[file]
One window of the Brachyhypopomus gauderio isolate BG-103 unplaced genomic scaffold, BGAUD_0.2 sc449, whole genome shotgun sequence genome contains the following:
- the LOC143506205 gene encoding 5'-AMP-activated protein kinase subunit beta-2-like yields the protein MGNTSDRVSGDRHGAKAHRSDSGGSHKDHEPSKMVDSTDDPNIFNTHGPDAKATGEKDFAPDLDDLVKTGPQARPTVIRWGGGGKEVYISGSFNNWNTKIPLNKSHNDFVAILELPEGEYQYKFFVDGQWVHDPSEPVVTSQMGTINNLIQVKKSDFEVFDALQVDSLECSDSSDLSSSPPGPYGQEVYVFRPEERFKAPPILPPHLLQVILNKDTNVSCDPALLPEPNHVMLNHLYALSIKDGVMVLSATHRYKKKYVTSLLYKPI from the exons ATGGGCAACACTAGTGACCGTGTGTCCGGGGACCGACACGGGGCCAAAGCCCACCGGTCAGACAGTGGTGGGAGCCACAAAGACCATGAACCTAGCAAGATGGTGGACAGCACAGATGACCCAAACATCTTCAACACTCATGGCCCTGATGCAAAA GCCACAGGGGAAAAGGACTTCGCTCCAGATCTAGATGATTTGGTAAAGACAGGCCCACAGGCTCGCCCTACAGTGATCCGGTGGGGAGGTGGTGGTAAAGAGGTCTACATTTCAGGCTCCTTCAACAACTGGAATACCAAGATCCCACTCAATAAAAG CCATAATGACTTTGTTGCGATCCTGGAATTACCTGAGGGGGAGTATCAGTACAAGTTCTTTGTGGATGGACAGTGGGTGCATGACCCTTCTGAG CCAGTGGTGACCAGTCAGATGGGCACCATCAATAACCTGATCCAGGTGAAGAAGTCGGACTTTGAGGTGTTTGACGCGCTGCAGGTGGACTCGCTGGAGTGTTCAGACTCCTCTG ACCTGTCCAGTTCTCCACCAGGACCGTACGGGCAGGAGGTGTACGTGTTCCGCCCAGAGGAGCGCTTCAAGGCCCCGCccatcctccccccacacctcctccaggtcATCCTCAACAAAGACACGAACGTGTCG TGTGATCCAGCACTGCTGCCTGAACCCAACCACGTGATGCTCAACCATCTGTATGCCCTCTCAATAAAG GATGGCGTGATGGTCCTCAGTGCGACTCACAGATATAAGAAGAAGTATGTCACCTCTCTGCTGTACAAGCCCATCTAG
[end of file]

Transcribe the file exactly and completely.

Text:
One window of the Brachyhypopomus gauderio isolate BG-103 unplaced genomic scaffold, BGAUD_0.2 sc449, whole genome shotgun sequence genome contains the following:
- the LOC143506205 gene encoding 5'-AMP-activated protein kinase subunit beta-2-like yields the protein MGNTSDRVSGDRHGAKAHRSDSGGSHKDHEPSKMVDSTDDPNIFNTHGPDAKATGEKDFAPDLDDLVKTGPQARPTVIRWGGGGKEVYISGSFNNWNTKIPLNKSHNDFVAILELPEGEYQYKFFVDGQWVHDPSEPVVTSQMGTINNLIQVKKSDFEVFDALQVDSLECSDSSDLSSSPPGPYGQEVYVFRPEERFKAPPILPPHLLQVILNKDTNVSCDPALLPEPNHVMLNHLYALSIKDGVMVLSATHRYKKKYVTSLLYKPI from the exons ATGGGCAACACTAGTGACCGTGTGTCCGGGGACCGACACGGGGCCAAAGCCCACCGGTCAGACAGTGGTGGGAGCCACAAAGACCATGAACCTAGCAAGATGGTGGACAGCACAGATGACCCAAACATCTTCAACACTCATGGCCCTGATGCAAAA GCCACAGGGGAAAAGGACTTCGCTCCAGATCTAGATGATTTGGTAAAGACAGGCCCACAGGCTCGCCCTACAGTGATCCGGTGGGGAGGTGGTGGTAAAGAGGTCTACATTTCAGGCTCCTTCAACAACTGGAATACCAAGATCCCACTCAATAAAAG CCATAATGACTTTGTTGCGATCCTGGAATTACCTGAGGGGGAGTATCAGTACAAGTTCTTTGTGGATGGACAGTGGGTGCATGACCCTTCTGAG CCAGTGGTGACCAGTCAGATGGGCACCATCAATAACCTGATCCAGGTGAAGAAGTCGGACTTTGAGGTGTTTGACGCGCTGCAGGTGGACTCGCTGGAGTGTTCAGACTCCTCTG ACCTGTCCAGTTCTCCACCAGGACCGTACGGGCAGGAGGTGTACGTGTTCCGCCCAGAGGAGCGCTTCAAGGCCCCGCccatcctccccccacacctcctccaggtcATCCTCAACAAAGACACGAACGTGTCG TGTGATCCAGCACTGCTGCCTGAACCCAACCACGTGATGCTCAACCATCTGTATGCCCTCTCAATAAAG GATGGCGTGATGGTCCTCAGTGCGACTCACAGATATAAGAAGAAGTATGTCACCTCTCTGCTGTACAAGCCCATCTAG